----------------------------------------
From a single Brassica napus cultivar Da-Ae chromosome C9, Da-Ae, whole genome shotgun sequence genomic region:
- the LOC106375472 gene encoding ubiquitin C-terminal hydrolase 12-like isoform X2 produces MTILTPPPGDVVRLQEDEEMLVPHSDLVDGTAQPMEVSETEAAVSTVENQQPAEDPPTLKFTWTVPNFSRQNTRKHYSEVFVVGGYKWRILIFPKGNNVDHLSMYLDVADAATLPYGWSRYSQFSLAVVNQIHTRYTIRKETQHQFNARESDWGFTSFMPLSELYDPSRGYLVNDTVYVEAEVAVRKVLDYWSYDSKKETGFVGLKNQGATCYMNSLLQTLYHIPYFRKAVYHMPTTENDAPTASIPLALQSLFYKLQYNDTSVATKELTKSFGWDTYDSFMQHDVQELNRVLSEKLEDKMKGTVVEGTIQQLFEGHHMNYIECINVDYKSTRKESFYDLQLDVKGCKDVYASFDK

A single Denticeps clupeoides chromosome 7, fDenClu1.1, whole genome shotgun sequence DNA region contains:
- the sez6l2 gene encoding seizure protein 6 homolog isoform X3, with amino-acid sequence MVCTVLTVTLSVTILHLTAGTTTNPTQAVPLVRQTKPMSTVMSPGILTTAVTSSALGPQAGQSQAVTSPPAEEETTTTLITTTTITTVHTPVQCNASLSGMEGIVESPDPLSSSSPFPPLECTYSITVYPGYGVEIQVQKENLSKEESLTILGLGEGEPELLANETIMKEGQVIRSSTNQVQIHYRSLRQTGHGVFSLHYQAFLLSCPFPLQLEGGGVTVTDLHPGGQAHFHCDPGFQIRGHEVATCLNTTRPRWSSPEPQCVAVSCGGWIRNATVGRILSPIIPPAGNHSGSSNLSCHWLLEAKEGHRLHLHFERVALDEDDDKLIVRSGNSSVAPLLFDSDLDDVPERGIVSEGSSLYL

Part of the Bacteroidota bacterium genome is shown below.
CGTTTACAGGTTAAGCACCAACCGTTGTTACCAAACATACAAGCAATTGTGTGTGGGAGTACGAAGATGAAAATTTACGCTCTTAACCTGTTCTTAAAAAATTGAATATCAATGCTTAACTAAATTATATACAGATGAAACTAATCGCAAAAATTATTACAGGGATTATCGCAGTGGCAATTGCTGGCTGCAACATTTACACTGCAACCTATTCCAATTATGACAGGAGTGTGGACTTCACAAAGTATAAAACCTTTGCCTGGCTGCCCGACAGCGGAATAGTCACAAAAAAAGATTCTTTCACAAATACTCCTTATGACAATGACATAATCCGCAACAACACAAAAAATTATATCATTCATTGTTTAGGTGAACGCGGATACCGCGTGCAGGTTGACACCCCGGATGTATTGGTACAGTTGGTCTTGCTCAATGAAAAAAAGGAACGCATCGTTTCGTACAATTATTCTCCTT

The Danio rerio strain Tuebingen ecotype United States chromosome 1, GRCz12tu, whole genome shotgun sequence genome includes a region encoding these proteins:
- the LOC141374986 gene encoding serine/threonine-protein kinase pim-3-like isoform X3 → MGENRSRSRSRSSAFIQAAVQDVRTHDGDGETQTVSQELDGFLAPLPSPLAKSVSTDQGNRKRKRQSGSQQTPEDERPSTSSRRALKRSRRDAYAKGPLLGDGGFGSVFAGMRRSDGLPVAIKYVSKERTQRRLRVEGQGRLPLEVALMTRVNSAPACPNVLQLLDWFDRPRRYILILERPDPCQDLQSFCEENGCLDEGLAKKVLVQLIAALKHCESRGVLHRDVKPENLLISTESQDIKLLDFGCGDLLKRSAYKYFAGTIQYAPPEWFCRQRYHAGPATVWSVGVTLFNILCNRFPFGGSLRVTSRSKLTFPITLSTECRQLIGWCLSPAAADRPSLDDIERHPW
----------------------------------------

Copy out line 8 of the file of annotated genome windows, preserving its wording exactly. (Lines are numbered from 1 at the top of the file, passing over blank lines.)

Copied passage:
- the LOC141374986 gene encoding serine/threonine-protein kinase pim-3-like isoform X3 → MGENRSRSRSRSSAFIQAAVQDVRTHDGDGETQTVSQELDGFLAPLPSPLAKSVSTDQGNRKRKRQSGSQQTPEDERPSTSSRRALKRSRRDAYAKGPLLGDGGFGSVFAGMRRSDGLPVAIKYVSKERTQRRLRVEGQGRLPLEVALMTRVNSAPACPNVLQLLDWFDRPRRYILILERPDPCQDLQSFCEENGCLDEGLAKKVLVQLIAALKHCESRGVLHRDVKPENLLISTESQDIKLLDFGCGDLLKRSAYKYFAGTIQYAPPEWFCRQRYHAGPATVWSVGVTLFNILCNRFPFGGSLRVTSRSKLTFPITLSTECRQLIGWCLSPAAADRPSLDDIERHPW